Times, they are a-changing – and the institution of marriage is no exception. With more women turning their backs on the traditional order of relationship milestones the dating landscape is looking a LOT different, and it’s all down to timeline decline.
Marriage. House. Baby.
For the longest of time those three words – crucially in that order – was the only acceptable timeline for a woman in a relationship. It’s ingrained in pop culture, our psyche, our assumptions (“you’ve been married for a year now, when can we expect bubs!”; “you’re bringing up a baby in a rented house? I don’t know how you’re doing it!” et al).
While we can still feel pressure to follow the established order of things and the traditional relationship timelines, for a lot of us this line of thinking is mostly in the past and only rears its nosy head courtesy of boomer rellies who don’t think before they open their mouths at Christmas dinner. For 29-year-old Danielle, who lives in the central North Island, it’s a pressure she still lives with, thanks to her conservative, religious family who are expecting her to settle down and start on the traditional trifecta as soon as possible.
However, she’s firm in her decision that she’ll never marry.
“I’ve seen so many marriages not work out,” she tells Capsule. “All of my family is Catholic so divorce is a big no-no and half of my family are trapped in unhappy marriages they can’t get out of. Plus, there’s a growing trend and understanding that monogamy is not a natural thing like Clementine Ford’s I Don’t: The Case Against Marriage. I’d love a serious relationship but I’m sure as hell not going to sign a bit of paper and chuck on a white dress. My God, I can’t even bring myself to imagine the absolute scenes of what a wedding for me would look like…”
Danielle is one of many women who are fuelling the timeline decline – refusing to adhere to the traditional timelines and milestones that have, for a long time, dominated relationships. According to Bumble’s recent user survey, one in three (31%) women saying they are no longer focused on adhering to traditional timelines and milestones.
But here’s the stat that SHOCKED us – while almost three in four (72%) of women are looking for a serious relationship like Danielle, only one in five (23%) are looking for marriage.
Is marriage dead? Well maybe not quite, says Bumble APAC Communications Director Lucille McCart – but things are most definitely changing when it comes to what women truly want.
“It’s a massive, massive shift. It really shows the change in priority towards the quality of a relationship, rather than just the idea of having a husband or wife or getting married. We’re really focussed on the connection and the relationship, not the label – and whether or not that relationship ends up in marriage or not isn’t as important anymore.”
Bumble APAC Communications Director Lucille McCart
So why is the timeline decline trending so hard in 2024? Well, apart from being sick of society’s shit on the whole (you feel me) women are also far more comfortable talking about what they actually want out of their relationships, with many of us feeling empowered to talk through our desires and goals with potential partners far earlier on in the relationship – and even as soon as the initial chat on apps like Bumble, where users are able to specify on their profiles as to what they’re looking for.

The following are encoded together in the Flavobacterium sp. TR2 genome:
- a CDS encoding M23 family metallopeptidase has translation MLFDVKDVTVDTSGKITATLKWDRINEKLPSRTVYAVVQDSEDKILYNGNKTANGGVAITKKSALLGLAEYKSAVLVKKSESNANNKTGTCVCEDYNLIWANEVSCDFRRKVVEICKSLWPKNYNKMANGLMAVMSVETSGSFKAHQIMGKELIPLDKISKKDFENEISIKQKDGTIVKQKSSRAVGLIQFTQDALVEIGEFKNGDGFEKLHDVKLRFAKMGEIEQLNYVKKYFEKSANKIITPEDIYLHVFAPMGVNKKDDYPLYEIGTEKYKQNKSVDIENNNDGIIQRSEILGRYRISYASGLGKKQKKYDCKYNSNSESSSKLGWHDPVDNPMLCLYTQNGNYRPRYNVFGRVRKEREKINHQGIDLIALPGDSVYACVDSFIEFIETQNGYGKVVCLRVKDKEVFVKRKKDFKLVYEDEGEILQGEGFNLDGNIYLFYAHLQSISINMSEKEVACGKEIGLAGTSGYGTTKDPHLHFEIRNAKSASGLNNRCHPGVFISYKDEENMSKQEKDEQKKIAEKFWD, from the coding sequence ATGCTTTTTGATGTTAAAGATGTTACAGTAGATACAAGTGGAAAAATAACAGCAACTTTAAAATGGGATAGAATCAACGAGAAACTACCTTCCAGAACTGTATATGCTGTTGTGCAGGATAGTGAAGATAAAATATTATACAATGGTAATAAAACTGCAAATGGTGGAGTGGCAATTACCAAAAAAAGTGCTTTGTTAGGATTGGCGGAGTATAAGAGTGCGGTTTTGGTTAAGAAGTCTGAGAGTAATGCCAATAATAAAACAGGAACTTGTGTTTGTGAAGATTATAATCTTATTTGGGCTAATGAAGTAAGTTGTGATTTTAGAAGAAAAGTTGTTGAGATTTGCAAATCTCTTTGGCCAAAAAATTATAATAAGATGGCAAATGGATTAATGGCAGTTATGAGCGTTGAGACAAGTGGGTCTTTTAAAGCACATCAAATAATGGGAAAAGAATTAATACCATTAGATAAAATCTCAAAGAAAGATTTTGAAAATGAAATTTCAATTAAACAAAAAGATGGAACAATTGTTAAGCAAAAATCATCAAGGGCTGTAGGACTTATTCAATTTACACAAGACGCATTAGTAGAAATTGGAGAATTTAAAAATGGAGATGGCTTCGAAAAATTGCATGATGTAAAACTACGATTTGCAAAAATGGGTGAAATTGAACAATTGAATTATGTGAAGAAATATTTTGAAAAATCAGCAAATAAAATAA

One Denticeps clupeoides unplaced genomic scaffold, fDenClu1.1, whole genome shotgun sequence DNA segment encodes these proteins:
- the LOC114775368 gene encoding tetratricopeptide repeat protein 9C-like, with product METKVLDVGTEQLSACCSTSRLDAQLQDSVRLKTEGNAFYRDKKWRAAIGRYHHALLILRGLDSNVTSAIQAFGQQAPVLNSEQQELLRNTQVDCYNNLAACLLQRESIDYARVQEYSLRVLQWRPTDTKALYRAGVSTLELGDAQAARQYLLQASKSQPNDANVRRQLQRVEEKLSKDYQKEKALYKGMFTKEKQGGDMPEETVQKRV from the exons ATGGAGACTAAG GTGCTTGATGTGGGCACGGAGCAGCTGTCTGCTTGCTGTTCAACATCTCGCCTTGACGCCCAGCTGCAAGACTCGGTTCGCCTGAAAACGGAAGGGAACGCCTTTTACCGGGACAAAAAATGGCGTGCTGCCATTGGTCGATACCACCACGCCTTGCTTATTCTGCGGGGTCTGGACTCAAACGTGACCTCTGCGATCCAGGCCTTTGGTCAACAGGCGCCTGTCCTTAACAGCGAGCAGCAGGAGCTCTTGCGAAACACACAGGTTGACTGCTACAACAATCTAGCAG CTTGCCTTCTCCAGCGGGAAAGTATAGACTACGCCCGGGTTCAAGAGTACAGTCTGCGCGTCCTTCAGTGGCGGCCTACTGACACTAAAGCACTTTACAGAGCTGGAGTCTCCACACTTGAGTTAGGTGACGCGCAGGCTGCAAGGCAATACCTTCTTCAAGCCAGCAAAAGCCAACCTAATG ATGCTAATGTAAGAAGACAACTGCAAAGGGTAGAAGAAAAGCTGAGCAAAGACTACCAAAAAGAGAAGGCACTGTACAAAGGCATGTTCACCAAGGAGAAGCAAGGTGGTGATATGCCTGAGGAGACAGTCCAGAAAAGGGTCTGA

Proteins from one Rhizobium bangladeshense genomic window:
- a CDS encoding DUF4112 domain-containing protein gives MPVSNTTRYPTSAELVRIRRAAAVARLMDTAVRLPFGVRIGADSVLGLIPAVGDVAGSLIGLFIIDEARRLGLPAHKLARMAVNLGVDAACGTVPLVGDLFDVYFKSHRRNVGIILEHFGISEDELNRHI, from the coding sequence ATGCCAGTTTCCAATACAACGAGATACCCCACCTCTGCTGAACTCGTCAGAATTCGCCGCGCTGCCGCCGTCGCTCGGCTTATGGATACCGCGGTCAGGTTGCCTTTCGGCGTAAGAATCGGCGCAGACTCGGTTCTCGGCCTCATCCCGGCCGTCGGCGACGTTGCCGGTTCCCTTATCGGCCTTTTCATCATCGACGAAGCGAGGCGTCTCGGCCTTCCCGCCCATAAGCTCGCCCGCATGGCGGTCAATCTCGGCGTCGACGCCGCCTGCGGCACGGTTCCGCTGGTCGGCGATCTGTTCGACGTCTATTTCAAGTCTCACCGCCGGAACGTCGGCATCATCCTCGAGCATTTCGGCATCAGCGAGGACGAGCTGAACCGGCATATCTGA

“There used to be a lot of shame around asking these kinds of questions too early in dating because it would make you seem ‘too keen’ or a bit intense or all of those labels. But people are pushing back on that, because you want to know if you’re on the same page about what you want. You don’t want to spend six months with someone only to find you want very different futures,” says Lucille.
“So we’re rejecting of the old timelines and being more open minded about when and how you want to do things, and part of that is having the conversations around it.”
It’s a welcome change from the old narrative of a ‘needy’ woman who openly discusses her goals for the future, and as society fragments away from picket fences and nuclear families, the way we structure our relationship goals naturally changes too.
Rises in polyamory and ethical non-monogamy and the weakening of the patriarchy are testament to society’s more open-minded position, as is the sheer number of women who are no longer aiming for marriage.
“I think a mind shift is happening,” nods Lucille. “When it comes to women thinking about dating and having these ‘serious’ conversations early, if the men run for the door when you talk about wanting a relationship that’s a POSITIVE thing because you’re not going to find a relationship if they run for the hills at the very mention of one! Don’t worry about scaring men off. You should scare the shit out of them and let the ones that can’t handle it head for the exit.”
Danielle, who uses Bumble, says she’s had plenty of great chats with matches, most of whom are fine with figuring out if the big stuff like life goals and future plans match before the conversation goes on too long.
“Most people now want to talk about goals and what they want out of life because who has time to muck around these days?” she tells. “I certainly don’t and I’ve also found that a lot of guys aren’t that fussed on marriage as the end goal, which is cool.
“Eventually telling my parents there’ll be no white wedding… well that’s another conversation. Pray for me, I guess!”